Vantage West also won a workplace excellence award in 2006, and Ramirez was named the Eller College Associate of the Year in 2005. He was named the 2009 Business Man of the Year by Tucson Hispanic Chamber of Commerce and 2010 Father of Year by Father’s Day Council Tucson in recognition of his work to raise funds to fight type 1 diabetes.
“My mother died from complications of diabetes,” he said. “We (her children) didn’t even know she had it because she kept it a secret.”
Ramirez said many members of his family have the disease, and finding a cure is something of a mission for him.
Dr. Fayez K. Ghishan, head of the University of Arizona Department of Pediatrics and director of Steele Children’s Research Center said, “Bob has generously lent his time and talents to raise awareness of type 1 diabetes and the Steele Center. We are lucky to have Bob in our community, and I am proud to count him as a friend.”
Mike Varney, president of the Tucson Metro Chamber, said of Ramirez, “he has a tremendously high level of issue awareness in our community. He is engaged and energetic. He wants to help build a better Tucson.”
Said Lea Marquez Peterson, president of Tucson Hispanic Chamber of Commerce, “The Tucson region is blessed to have a business leader like Bob Ramirez.”
Born and raised in Nogales, Ramirez said his parents taught him to give back. It’s a philosophy he has built into the culture of Vantage West.
“Financial literacy is really our big focus,” he said. He points to the financial crisis of 2008 as evidence that many people are not financially literate.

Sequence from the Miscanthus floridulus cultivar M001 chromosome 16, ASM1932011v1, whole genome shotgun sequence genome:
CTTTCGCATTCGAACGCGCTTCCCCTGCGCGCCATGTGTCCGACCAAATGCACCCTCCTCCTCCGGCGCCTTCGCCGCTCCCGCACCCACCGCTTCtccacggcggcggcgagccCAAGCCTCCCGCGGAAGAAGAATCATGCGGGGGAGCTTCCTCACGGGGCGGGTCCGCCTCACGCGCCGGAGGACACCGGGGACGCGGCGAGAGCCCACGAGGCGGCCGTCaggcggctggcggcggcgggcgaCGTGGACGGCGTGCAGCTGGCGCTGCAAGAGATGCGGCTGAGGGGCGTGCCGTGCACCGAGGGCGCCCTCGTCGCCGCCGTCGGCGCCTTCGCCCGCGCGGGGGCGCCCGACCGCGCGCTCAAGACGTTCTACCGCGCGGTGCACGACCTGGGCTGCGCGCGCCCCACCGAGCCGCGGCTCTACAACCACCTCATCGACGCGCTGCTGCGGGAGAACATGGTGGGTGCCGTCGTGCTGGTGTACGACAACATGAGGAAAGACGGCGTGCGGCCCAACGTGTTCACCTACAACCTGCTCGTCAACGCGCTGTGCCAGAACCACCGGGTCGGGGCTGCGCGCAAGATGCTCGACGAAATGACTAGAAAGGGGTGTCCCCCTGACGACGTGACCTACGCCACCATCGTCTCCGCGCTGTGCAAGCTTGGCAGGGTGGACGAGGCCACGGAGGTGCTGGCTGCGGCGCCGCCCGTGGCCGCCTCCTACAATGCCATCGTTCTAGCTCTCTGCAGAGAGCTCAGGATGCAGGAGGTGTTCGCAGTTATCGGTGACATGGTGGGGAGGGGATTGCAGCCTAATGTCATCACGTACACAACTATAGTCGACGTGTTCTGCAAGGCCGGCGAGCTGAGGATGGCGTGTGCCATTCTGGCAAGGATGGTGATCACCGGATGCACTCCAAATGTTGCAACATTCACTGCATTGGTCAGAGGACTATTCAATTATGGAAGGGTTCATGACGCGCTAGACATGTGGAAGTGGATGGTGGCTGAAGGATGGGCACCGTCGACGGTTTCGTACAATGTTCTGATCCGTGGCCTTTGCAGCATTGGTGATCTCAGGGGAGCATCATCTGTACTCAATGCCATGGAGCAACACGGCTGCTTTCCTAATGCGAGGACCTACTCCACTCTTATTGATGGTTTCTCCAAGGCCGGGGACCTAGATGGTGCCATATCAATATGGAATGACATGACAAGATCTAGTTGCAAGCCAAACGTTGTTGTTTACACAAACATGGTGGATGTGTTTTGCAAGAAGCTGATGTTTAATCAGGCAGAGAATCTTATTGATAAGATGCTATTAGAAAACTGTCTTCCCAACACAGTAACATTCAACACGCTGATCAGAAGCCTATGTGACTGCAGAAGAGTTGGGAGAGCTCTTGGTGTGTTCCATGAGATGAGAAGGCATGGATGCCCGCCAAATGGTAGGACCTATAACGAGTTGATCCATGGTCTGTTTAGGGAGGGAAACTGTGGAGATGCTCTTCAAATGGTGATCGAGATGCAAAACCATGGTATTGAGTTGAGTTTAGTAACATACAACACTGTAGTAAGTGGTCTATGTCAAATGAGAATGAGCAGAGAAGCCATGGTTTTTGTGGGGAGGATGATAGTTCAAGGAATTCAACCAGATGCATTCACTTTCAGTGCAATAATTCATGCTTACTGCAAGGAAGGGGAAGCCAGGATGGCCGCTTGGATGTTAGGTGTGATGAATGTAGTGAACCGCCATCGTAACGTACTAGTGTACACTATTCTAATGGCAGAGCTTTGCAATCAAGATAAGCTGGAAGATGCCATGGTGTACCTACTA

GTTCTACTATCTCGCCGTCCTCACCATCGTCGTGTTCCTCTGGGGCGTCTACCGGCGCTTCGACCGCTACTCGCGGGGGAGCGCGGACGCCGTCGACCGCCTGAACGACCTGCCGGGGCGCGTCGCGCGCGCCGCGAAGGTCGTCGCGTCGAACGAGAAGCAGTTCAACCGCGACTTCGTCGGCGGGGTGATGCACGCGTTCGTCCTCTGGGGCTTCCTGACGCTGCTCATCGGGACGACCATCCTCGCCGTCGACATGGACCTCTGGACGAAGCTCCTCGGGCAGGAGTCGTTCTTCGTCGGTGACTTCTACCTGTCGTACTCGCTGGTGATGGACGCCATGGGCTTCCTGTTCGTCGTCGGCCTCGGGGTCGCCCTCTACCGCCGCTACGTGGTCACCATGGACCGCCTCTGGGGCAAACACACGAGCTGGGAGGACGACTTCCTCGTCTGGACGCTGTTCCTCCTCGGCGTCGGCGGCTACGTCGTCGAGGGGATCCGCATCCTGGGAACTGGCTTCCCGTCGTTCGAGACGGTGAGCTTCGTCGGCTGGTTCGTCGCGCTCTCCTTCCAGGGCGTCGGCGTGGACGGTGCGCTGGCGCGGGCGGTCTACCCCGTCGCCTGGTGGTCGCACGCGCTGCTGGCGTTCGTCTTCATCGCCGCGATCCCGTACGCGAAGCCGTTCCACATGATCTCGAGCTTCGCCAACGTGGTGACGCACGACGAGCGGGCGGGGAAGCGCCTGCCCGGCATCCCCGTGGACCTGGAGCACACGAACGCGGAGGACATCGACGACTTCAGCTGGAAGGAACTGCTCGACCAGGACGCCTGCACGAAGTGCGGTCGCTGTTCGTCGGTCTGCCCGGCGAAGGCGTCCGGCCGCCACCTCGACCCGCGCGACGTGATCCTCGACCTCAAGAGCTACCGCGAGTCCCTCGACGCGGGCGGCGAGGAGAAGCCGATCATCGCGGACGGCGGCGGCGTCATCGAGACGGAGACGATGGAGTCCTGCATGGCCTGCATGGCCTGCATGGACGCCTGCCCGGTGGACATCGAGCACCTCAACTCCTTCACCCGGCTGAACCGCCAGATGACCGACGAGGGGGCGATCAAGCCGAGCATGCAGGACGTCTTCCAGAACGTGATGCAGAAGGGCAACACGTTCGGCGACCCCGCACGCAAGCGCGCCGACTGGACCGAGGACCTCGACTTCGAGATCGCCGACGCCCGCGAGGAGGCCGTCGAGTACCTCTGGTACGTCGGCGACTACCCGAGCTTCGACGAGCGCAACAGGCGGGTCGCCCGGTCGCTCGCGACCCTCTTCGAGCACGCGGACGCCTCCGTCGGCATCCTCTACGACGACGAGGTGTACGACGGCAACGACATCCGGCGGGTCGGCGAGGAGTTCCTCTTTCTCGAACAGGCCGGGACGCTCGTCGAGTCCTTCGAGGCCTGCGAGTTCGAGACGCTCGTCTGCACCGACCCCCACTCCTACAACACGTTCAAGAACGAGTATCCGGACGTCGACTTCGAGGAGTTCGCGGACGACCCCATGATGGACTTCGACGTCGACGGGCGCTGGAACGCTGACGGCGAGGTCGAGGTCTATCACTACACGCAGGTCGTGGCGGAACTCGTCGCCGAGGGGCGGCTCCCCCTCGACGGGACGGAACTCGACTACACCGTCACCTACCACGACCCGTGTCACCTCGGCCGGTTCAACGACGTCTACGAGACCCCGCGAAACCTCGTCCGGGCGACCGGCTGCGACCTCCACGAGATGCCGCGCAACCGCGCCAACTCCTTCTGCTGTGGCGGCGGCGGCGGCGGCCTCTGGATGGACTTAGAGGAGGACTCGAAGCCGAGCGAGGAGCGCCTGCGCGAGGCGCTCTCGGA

“People didn’t have the foundation, the education, and they got themselves in a bad situation,” he said, referring to the sub-prime mortgage crisis in which people were qualified for mortgages they could not afford.
Ramirez focuses on helping members become financially literate in order to generate “good profits” for the credit union as opposed to “bad profits.”
Good profits come from financial products that benefit both the credit union and the member. For example, interest income earned on a first mortgage loan generates good profit because it helps both the credit union and the member, as opposed to a late fee on a mortgage that generates bad profit because it is at the expense of the member.
Vantage West also gives to numerous charities across Southern Arizona. It’s a tradition that started in the midst of the 2008 financial crisis. Vantage West lost more than $10 million that year, but remained financially viable. Ramirez and the board of directors made the decision to cut the annual employee appreciation party, and instead donate half of the money that would have been spent on the party to 10 local charities.
The annual party has since been reinstated, but the annual giving has also continued.
Vantage West is also at the cutting edge of technology. The company is looking at opening a teller-less branch at First and Wetmore in the near future. Members will be able to do their banking at kiosks, a move that will lower costs and offer more convenience.
“Technology helps us to lower costs which enables us to lower costs to our members,” Ramirez explained. “We want to leverage technology so we can help our members.”